YMCA Branch Name

For Youth Development
For Healthy Living
For Social Development

Exercising Cancer survivors

Joyce Munnell never had used a fitness machine. She’d never even attempted to swim. But after she was treated for cancer 18 months ago, she took the plunge and signed up for the new trademarked program call Livestrong at the YMCA, a 12-week program for cancer survivors at the Kearney Family YMCA at 4500 Sixth Ave.

At age 80, Munnell was the oldest in the class. She completed it Dec. 12. Along with her course certificate, she has nine new friends and a new determination to stay fit. “If you’re going to do something, you need to do it as good as you can,” she said. “But you’re never expected to do more than you can do,” she said.

The free program meets for 90 minutes twice a week for 12 weeks. Its focus is fitness and wellness, with a focus on cardio and lifting, diet and nutrition and even shoes. “This is so important because cancer survivors can have numbness in their feet,” Brooke White, the instructor, said.

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Exercise Facility Design

KEARNEY — A gym and swim. An indoor neighborhood. The Kearney Family YMCA will be even more after its $6.6 million Healthier Tomorrows capital campaign funds an ambitious 20,000-square-foot addition.

The campaign, ongoing quietly for the past year and set to begin publicly in early 2019, will finance a spacious ground-floor Wellness Center with a wealth of fitness equipment and large windows. A new main entrance, a Learning Garden and a Cafe Corner gathering area will be created. On the second floor, the current fitness center will be replaced with classrooms and child care space for grades 4-6.

Plans were drawn by Donor by Design, a Minneapolis company that works with YMCAs across the country. The Y expects to break ground in 2019 and complete the expansion in 2020. The Y will remain open while the work is progressing.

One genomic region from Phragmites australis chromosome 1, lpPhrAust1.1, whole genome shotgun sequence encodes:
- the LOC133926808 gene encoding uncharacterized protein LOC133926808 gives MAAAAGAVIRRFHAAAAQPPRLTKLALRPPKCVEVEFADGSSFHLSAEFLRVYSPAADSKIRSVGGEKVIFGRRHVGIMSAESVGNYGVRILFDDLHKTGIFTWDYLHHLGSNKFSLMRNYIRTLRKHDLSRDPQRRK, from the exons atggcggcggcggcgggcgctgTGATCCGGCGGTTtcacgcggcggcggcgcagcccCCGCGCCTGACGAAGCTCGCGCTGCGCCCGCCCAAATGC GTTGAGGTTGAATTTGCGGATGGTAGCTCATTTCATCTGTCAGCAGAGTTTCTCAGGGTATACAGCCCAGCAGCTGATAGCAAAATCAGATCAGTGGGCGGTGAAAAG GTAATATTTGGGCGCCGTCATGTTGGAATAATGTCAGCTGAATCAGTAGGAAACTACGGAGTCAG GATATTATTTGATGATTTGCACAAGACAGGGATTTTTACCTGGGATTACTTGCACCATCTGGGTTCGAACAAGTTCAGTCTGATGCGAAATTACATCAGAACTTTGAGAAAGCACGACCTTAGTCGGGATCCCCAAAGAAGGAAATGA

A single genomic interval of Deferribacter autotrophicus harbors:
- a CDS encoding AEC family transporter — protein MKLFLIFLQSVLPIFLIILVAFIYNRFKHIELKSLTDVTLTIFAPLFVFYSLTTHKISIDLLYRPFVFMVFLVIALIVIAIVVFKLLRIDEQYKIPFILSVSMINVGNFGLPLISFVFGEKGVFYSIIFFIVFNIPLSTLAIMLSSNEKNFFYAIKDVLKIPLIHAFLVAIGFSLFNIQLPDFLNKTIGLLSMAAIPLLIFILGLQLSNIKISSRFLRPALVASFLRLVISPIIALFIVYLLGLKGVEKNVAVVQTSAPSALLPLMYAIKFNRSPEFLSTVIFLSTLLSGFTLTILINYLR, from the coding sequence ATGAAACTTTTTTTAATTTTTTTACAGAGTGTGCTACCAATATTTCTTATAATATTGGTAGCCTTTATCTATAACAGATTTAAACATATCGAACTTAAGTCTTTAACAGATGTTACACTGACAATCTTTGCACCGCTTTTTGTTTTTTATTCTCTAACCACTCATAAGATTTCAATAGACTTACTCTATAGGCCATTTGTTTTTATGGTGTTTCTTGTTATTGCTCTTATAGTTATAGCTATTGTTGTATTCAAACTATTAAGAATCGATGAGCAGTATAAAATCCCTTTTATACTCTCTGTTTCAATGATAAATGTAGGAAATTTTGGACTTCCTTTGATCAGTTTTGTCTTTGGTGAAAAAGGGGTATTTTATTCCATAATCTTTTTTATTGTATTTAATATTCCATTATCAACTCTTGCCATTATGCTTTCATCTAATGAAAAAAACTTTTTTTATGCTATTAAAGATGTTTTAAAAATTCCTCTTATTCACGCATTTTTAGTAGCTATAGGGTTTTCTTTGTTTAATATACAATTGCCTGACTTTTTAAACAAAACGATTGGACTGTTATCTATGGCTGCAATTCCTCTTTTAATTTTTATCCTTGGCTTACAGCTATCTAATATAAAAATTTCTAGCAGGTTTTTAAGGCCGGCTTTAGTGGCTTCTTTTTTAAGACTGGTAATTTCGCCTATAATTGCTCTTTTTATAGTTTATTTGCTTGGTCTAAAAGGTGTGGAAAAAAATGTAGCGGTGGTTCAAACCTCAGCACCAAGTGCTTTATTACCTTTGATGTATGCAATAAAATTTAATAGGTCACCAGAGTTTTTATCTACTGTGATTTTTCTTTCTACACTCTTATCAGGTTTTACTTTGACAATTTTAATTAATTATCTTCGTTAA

“This project will help us tell our story,” Executive Director Denny Placzek said.

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Delay the Disease ProgramKEARNEY — Neil Jochen has sold advertising for small businesses. He has served as the executive director at YMCAs in Ohio and Michigan. But for the past 15 years, he’s had to funnel his energy into dealing with Parkinson’s disease.

In recent weeks, the 80-year-old Jochen has more energy, thanks to Delay the Disease, a new fitness program at the Kearney Family YMCA aimed at delaying and easing physical disabilities caused by Parkinson’s disease. Those disabilities include tremors, stiffness, slowness, behavioral disorders, sleep problems and functional decline. Since the pilot program began three weeks ago, “I’ve seen improvement,” his wife Beth said.

 “We want to help change lives,” Dillon Nelson, the Y’s community engagement manager, said. “We want anyone to come who has any kind of movement challenges.”

 Delay the Disease began as a pilot program in July. Nelson expected five people to show up for that trial run, but 18 came and gave it enthusiastic approval. It officially kicks off Aug. 21. Classes will be from 11 a.m. to noon Tuesday and Thursday. The cost is $5 per class.

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The Y is committed to providing programs that build a healthy spirit, mind and body for all. We make every effort to ensure that no one is turned away due to inability to pay. Click to read more about our financial assistance.